Idiom of the Week: “Straight From the Horse’s Mouth”

Meaning: To be said directly by the person or people who have knowledge about something. It is often used by a person talking about another person.

Examples:

1. I won’t believe it until I hear it straight from the horse’s mouth.

2. The news came straight from the horse’s mouth, so we all listened.

3. The rumor proved to be true when it finally came straight from the horse’s mouth.

Pop Quiz:

*Bill and Sam are teammates on a soccer team.

Bill: John told me there is no practice today.

Sam: No, there is practice today! I just talked to Mr. Anderson.

Bill: Ah, straight from the horse’s mouth, I knew John was wrong.

Mr. Anderson is probably:

A.  Bill and Sam’s coach

B.  Bill and Sam’s teammate

C. Bill and Sam’s parent

To see the correct answer, click on “Read more”

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Idiom of the Week: Chicken

chicken

Meaning: To be afraid or be a coward. Used as an adjective or as a noun.

Examples:

Go ahead and order in English! Don’t be a chicken!

They called me a chicken because I didn’t want to ride on the roller coaster.

He wanted to talk to her but he was chicken. He’s a very shy guy.

Pop Quiz:

What’s the opposite of chicken?

A.  Scared

B.  Vegetable

C.  Brave

To see the correct answer, click on “Read more”:

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April Showers Bring May Flowers

There’s a saying in English “April showers bring May flowers,” which means that although you might not like all the rain we get in April, it will help all the beautiful flowers grow in May. Which is kind of another way to say that sometimes you first have to experience something unpleasant in order to to experience joy later on. Here’s an old song using this phrase along with the lyrics – enjoy!

“April Showers”

Written by Louis Silvers and B. G. De Sylva

Performed by Judy Garland

When April showers may come your way
They bring the flowers that bloom in May
So when it’s raining, have no regrets
Because it isn’t raining rain, you know, it’s raining violets

And when you see clouds upon the hill
You’ll know they’ll bring crowds of daffodils
So just keep looking for a blue bird and listening for his song
Whenever April showers come along

And when you see clouds upon the hill
You’ll know they’ll bring crowds of daffodils
So just keep looking for a blue bird and listening for his song
Whenever April showers come along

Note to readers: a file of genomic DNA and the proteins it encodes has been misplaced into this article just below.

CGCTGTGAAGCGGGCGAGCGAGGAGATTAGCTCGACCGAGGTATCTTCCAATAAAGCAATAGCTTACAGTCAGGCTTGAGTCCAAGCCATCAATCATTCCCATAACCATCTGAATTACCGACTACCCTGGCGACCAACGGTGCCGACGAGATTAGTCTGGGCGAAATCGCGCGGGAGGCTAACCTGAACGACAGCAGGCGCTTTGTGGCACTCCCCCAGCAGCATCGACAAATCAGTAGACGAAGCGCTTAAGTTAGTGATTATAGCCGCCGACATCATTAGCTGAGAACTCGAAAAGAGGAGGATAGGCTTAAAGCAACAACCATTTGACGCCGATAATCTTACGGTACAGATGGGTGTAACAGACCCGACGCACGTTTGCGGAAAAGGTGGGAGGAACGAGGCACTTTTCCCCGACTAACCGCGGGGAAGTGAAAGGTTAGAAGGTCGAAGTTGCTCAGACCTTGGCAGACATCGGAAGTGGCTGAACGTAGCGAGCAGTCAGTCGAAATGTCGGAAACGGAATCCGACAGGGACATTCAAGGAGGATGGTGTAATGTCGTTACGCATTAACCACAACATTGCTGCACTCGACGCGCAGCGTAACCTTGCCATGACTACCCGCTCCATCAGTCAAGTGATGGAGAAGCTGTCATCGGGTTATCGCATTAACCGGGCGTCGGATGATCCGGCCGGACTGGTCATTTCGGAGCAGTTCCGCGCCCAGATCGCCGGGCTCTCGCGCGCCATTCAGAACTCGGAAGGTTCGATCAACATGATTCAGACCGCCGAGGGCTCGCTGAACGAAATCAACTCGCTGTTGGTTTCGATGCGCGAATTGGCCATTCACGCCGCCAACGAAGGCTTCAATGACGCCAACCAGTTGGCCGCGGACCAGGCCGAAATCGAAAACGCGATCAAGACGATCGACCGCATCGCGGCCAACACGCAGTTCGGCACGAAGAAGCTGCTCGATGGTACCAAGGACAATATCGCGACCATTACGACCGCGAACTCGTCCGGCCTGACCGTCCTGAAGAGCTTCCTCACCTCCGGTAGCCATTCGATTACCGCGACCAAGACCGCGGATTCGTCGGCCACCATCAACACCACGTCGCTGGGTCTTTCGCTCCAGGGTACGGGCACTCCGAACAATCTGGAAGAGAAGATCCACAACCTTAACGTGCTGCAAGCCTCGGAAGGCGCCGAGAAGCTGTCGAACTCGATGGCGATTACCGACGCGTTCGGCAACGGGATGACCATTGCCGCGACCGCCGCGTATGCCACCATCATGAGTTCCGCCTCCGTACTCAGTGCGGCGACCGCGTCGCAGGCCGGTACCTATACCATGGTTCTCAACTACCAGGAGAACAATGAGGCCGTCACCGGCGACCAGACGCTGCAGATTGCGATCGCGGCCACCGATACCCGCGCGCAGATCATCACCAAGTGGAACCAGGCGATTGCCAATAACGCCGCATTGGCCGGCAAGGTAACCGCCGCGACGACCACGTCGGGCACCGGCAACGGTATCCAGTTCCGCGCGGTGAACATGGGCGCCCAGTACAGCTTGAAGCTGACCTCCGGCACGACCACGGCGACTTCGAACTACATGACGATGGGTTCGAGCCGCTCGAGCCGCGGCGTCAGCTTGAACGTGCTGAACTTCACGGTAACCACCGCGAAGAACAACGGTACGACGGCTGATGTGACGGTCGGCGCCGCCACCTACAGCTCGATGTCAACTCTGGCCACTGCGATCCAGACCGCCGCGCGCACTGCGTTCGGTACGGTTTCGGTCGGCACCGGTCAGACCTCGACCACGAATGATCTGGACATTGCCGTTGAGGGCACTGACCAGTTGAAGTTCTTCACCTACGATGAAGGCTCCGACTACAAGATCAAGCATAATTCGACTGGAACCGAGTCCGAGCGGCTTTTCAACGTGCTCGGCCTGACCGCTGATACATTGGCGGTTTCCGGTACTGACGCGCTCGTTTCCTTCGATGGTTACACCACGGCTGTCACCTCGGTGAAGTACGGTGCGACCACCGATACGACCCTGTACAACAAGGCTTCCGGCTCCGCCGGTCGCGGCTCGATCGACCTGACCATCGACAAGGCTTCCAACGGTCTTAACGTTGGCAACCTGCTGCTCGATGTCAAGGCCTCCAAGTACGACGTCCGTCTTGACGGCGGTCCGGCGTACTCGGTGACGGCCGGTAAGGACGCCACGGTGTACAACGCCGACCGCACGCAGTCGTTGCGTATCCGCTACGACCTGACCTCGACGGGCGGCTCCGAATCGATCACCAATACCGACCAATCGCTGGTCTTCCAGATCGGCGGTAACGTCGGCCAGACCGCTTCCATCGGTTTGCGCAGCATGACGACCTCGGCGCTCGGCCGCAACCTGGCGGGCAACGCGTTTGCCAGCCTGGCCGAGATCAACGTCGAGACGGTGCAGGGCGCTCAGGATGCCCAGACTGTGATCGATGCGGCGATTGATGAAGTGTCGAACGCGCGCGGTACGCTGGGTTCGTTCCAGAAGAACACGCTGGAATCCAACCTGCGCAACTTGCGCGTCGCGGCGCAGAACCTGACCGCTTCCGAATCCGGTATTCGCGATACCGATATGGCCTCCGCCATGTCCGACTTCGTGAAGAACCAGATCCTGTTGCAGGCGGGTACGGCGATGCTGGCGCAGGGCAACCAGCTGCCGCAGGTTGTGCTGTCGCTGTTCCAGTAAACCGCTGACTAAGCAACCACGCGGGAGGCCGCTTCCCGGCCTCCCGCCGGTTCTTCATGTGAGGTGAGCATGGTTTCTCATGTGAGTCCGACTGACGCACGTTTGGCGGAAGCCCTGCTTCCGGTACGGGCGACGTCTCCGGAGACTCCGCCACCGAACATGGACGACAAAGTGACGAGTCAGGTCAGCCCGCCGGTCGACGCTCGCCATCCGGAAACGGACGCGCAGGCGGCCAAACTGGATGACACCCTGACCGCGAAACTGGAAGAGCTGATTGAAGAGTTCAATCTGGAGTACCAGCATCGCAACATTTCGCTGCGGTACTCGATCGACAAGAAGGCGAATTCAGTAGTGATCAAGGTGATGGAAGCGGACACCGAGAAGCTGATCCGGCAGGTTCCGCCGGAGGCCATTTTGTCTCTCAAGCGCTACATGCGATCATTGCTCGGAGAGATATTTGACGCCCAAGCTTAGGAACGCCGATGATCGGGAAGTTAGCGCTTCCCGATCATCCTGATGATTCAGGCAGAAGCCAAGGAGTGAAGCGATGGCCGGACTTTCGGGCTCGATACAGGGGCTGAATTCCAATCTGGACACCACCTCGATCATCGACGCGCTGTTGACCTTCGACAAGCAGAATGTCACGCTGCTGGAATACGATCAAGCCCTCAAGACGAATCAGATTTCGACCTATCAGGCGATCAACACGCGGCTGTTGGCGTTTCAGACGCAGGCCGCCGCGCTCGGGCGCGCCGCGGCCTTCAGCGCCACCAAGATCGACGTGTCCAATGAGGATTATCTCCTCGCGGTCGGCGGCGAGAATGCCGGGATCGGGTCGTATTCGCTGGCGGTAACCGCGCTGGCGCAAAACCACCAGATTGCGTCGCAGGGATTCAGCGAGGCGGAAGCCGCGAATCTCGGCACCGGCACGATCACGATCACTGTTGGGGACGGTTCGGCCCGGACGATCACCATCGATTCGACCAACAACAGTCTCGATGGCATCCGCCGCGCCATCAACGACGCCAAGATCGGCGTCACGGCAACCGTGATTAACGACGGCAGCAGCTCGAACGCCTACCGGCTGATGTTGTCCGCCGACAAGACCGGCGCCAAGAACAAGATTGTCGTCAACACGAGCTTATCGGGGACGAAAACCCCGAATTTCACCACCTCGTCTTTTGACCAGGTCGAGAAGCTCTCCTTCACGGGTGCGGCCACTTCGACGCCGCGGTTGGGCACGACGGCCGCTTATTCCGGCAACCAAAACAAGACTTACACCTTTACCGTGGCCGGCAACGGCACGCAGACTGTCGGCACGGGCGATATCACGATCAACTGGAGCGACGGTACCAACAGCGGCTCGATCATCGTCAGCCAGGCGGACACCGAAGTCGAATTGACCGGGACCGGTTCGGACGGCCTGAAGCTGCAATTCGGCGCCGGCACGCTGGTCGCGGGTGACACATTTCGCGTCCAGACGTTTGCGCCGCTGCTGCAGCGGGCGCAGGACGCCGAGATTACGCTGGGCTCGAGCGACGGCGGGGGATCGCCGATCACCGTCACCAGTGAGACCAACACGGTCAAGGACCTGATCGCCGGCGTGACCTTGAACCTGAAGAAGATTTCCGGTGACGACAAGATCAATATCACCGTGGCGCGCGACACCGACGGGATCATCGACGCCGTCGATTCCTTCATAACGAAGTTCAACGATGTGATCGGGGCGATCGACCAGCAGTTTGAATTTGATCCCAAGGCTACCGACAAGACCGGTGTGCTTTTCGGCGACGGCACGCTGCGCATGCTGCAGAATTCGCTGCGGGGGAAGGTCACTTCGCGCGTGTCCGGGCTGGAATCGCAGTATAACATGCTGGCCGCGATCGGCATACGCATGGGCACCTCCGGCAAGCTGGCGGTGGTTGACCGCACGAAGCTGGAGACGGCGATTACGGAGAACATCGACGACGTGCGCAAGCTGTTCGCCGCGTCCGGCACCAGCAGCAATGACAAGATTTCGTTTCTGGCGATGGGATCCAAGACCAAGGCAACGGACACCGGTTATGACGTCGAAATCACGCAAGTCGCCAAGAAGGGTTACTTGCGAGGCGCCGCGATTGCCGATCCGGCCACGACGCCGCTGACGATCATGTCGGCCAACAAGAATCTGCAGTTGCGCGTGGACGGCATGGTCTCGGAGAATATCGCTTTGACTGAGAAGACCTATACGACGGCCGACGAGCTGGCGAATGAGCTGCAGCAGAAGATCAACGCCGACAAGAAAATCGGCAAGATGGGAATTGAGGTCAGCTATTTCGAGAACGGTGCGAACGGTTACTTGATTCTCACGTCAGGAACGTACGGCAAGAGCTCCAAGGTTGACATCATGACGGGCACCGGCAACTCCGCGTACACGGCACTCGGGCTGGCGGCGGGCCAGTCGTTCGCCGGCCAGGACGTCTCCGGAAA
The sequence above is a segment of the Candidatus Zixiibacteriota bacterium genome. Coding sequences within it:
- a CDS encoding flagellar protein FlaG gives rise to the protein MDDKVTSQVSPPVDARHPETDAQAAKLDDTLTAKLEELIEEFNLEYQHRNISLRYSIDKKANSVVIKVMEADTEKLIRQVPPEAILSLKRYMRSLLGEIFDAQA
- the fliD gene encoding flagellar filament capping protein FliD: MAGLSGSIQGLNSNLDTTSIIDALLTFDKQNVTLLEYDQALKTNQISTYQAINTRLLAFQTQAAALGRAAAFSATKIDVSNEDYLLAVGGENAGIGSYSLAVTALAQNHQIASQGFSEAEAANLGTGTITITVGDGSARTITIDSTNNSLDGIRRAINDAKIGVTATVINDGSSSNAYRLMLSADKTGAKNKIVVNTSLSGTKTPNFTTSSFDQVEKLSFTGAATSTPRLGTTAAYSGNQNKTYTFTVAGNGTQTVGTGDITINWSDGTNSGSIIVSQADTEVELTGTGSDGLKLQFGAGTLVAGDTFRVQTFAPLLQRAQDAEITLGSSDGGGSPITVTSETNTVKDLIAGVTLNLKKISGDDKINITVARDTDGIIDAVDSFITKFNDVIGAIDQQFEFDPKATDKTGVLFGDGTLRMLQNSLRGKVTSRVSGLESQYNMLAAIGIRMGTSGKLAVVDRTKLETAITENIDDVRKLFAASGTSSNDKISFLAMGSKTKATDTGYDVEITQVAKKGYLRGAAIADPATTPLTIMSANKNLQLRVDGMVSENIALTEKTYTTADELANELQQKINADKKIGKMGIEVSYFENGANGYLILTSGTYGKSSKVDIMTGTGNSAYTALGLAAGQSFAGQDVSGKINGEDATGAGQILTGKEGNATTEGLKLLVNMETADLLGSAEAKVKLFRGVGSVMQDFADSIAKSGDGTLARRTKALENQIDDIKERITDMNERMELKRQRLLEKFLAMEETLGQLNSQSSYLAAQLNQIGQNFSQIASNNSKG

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Idiom of the Week: A Question of Time

Harold Lloyd | Harold Lloyd (1893-1971) in Safety Last!, 192… | Insomnia  Cured Here | Flickr

Meaning: Used to describe something that will definitely happen, maybe sooner, maybe later. Also expressed as “A matter of time.”

Examples:

Life will eventually return to normal. It’s just a question of time.

Spring and warm weather will come. It’s just a question of time.

The volcanologist said it’s just a matter of time when the volcano will erupt. It could be next month, it could be next year, it could be twenty years.

Pop Quiz:

If someone says “It’s just a question of time,” they are saying…

A. Something will happen soon.

B. Something will happen a long time from now.

C. It will never happen.

To see the correct answer, click on “Read More…”

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Idiom of the Week: A Shot in the Arm


Meaning: Something that gives energy or encouragement

Examples:

Thanks for talking to him – it was a shot in the arm. He feels a lot more confident than before.

The development of the new vaccine was a shot in the arm. People are more optimistic now.

Online learning is so much easier now that we have faster Wi-Fi. It was a real shot in the arm.

Pop Quiz:

Which would one is not a good example of “a shot in the arm?”

A. A raise in pay

B. A good night’s sleep

C. A bad headache

To see the correct answer, click on “Read More.”

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Idiom of the Week: In the Same Boat

Meaning: To be in the same situation as someone else; to have a similar problem

Example:

I forgot to do my homework. My classmate’s in the same boat – she forgot to do her homework too.

“Looks like you and I are in the same boat,” the stranger said to me when we both missed the train that just left.

He was going to borrow money from his friend, but then he found out his friend was in the same boat – he needed money too.

Pop Quiz:

Your roommate hasn’t paid his rent yet. You’re in the same boat because…

A. you paid your rent.

B. you are going to move.

C. you haven’t paid rent yet either.

To see the correct answer, click on “Read More.”

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Idiom of the Week: Turn Over a New Leaf

A lot of people make New Year’s resolutions and decide to “turn over a new leaf.” Not sure what that means? Read on…

Meaning: To change your behavior for the better.

Examples:

That’s it – I’m quitting smoking! I’m turning over a new leaf!

A lot of people try to turn over a new leaf when the New Year begins.

She decided to turn over a new leaf and start studying harder.

Pop Quiz:

You might be turning over a new leaf if you…

A.  start exercising more regularly.

B.  totally stop exercising.

C.  continue exercising the same amount you usually do.

To see the correct answer, click on “Read More”:

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